Detroit cop in probe shot himself outside parents’ home

George Hunter
The Detroit News

Sterling Heights — A Detroit police officer, who, according to two police sources, was being investigated by the FBI and Detroit Internal Affairs for narcotics corruption, died of a self-inflicted gunshot wound Thursday morning.

Detective James Napier, 35, of the 12th Precinct, shot himself at about 8:45 a.m., the sources said, while sitting in a car outside his parents’ home in the 34000 block of Maple Lane near 15 Mile in Sterling Heights. Two sources familiar with an investigation into corruption in the former Narcotics Section said he was one of the officers being investigated.

Sterling Heights Police Lt. David Smith said Thursday the incident is “still under investigation, but it appears to be a suicide.”

Detroit Police Chief James Craig said Thursday he could not comment about the probe but said the death was “tragic.”

Craig said he met with Napier’s parents Thursday, and planned to meet with his wife and officers in the 12th Precinct and the 9th, where he worked previously.

“Our prayers go out to not only his family, but his DPD family as well,” Craig said. “It’s always tragic when one of our members makes the choice to take his own life.”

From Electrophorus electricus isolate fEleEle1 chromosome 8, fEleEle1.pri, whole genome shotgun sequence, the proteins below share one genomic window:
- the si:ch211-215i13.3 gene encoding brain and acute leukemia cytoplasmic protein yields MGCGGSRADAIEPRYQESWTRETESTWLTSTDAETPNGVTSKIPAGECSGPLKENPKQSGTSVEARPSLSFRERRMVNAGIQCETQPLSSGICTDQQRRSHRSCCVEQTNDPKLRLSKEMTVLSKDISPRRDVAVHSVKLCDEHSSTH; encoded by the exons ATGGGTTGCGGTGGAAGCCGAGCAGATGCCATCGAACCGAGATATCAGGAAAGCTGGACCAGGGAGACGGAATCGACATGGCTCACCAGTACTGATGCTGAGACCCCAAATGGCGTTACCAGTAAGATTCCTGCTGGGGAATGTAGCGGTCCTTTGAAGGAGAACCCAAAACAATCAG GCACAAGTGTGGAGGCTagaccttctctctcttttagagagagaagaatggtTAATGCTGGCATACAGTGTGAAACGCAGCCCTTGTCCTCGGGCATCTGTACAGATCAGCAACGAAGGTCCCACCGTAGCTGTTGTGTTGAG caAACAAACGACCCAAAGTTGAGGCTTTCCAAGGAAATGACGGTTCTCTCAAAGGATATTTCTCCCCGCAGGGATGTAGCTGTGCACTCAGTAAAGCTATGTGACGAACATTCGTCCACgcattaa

Napier was a 14-year veteran of the force and was recently promoted to detective.

At the Board of Police Commissioners meeting Thursday afternoon, attendees had a moment of silence for Napier. New commissioner the Rev. Edgar Vann said, “I don't care what the circumstances were, it's appropriate to have a moment of silence.”

Craig disbanded the Narcotics Section in July because of what he said were systemic problems uncovered during an Internal Affairs investigation that began in May, including how drugs and evidence were handled.

An internal probe is ongoing, as is a separate FBI investigation into alleged criminal behavior by some officers in the narcotics unit, Craig said.

FBI Special Agent David Porter said Thursday he couldn’t confirm whether Napier was under federal investigation.

In November, a lieutenant and a police officer assigned to the drug unit were suspended for alleged criminal wrongdoing.

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